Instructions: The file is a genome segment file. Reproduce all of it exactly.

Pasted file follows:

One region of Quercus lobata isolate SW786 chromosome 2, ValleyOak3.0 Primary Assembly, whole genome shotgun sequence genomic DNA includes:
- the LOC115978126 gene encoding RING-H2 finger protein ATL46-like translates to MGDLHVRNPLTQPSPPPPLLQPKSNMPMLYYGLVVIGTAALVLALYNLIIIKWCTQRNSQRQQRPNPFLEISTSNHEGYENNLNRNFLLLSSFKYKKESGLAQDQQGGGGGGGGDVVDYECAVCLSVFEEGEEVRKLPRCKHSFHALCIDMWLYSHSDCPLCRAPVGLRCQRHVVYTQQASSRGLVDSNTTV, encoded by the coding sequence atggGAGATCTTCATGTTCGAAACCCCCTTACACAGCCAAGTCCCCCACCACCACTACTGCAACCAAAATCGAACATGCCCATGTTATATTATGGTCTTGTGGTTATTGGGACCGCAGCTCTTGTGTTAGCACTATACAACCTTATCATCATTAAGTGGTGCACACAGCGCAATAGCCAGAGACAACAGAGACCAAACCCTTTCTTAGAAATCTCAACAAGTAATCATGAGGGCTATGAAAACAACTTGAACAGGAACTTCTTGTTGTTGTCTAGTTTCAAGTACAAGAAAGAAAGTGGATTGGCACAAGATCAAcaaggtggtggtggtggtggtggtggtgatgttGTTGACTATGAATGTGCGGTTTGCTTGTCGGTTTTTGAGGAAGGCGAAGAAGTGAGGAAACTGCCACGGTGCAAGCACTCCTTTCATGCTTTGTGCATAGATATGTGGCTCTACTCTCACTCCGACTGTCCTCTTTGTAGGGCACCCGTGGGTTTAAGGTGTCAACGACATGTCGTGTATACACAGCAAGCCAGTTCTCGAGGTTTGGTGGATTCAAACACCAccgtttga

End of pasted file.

One region of Quercus lobata isolate SW786 chromosome 2, ValleyOak3.0 Primary Assembly, whole genome shotgun sequence genomic DNA includes:
- the LOC115978126 gene encoding RING-H2 finger protein ATL46-like translates to MGDLHVRNPLTQPSPPPPLLQPKSNMPMLYYGLVVIGTAALVLALYNLIIIKWCTQRNSQRQQRPNPFLEISTSNHEGYENNLNRNFLLLSSFKYKKESGLAQDQQGGGGGGGGDVVDYECAVCLSVFEEGEEVRKLPRCKHSFHALCIDMWLYSHSDCPLCRAPVGLRCQRHVVYTQQASSRGLVDSNTTV, encoded by the coding sequence atggGAGATCTTCATGTTCGAAACCCCCTTACACAGCCAAGTCCCCCACCACCACTACTGCAACCAAAATCGAACATGCCCATGTTATATTATGGTCTTGTGGTTATTGGGACCGCAGCTCTTGTGTTAGCACTATACAACCTTATCATCATTAAGTGGTGCACACAGCGCAATAGCCAGAGACAACAGAGACCAAACCCTTTCTTAGAAATCTCAACAAGTAATCATGAGGGCTATGAAAACAACTTGAACAGGAACTTCTTGTTGTTGTCTAGTTTCAAGTACAAGAAAGAAAGTGGATTGGCACAAGATCAAcaaggtggtggtggtggtggtggtggtgatgttGTTGACTATGAATGTGCGGTTTGCTTGTCGGTTTTTGAGGAAGGCGAAGAAGTGAGGAAACTGCCACGGTGCAAGCACTCCTTTCATGCTTTGTGCATAGATATGTGGCTCTACTCTCACTCCGACTGTCCTCTTTGTAGGGCACCCGTGGGTTTAAGGTGTCAACGACATGTCGTGTATACACAGCAAGCCAGTTCTCGAGGTTTGGTGGATTCAAACACCAccgtttga